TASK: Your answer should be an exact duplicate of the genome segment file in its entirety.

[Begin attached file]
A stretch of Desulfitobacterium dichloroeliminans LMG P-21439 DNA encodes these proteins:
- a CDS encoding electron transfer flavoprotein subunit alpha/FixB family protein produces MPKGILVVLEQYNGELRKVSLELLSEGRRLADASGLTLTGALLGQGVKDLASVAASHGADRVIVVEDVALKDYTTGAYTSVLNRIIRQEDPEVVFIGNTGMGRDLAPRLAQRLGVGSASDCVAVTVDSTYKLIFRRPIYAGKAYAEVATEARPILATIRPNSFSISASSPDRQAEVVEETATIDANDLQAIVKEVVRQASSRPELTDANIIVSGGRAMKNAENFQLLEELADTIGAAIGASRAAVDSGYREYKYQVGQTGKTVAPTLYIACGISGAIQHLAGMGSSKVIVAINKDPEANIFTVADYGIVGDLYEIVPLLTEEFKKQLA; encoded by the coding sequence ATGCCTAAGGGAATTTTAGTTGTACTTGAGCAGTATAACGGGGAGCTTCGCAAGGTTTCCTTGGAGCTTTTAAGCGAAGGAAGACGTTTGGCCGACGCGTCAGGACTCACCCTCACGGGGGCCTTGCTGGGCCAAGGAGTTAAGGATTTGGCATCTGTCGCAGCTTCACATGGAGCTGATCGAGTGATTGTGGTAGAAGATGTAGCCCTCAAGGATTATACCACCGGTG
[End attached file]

A stretch of Desulfitobacterium dichloroeliminans LMG P-21439 DNA encodes these proteins:
- a CDS encoding electron transfer flavoprotein subunit alpha/FixB family protein produces MPKGILVVLEQYNGELRKVSLELLSEGRRLADASGLTLTGALLGQGVKDLASVAASHGADRVIVVEDVALKDYTTGAYTSVLNRIIRQEDPEVVFIGNTGMGRDLAPRLAQRLGVGSASDCVAVTVDSTYKLIFRRPIYAGKAYAEVATEARPILATIRPNSFSISASSPDRQAEVVEETATIDANDLQAIVKEVVRQASSRPELTDANIIVSGGRAMKNAENFQLLEELADTIGAAIGASRAAVDSGYREYKYQVGQTGKTVAPTLYIACGISGAIQHLAGMGSSKVIVAINKDPEANIFTVADYGIVGDLYEIVPLLTEEFKKQLA; encoded by the coding sequence ATGCCTAAGGGAATTTTAGTTGTACTTGAGCAGTATAACGGGGAGCTTCGCAAGGTTTCCTTGGAGCTTTTAAGCGAAGGAAGACGTTTGGCCGACGCGTCAGGACTCACCCTCACGGGGGCCTTGCTGGGCCAAGGAGTTAAGGATTTGGCATCTGTCGCAGCTTCACATGGAGCTGATCGAGTGATTGTGGTAGAAGATGTAGCCCTCAAGGATTATACCACCGGTG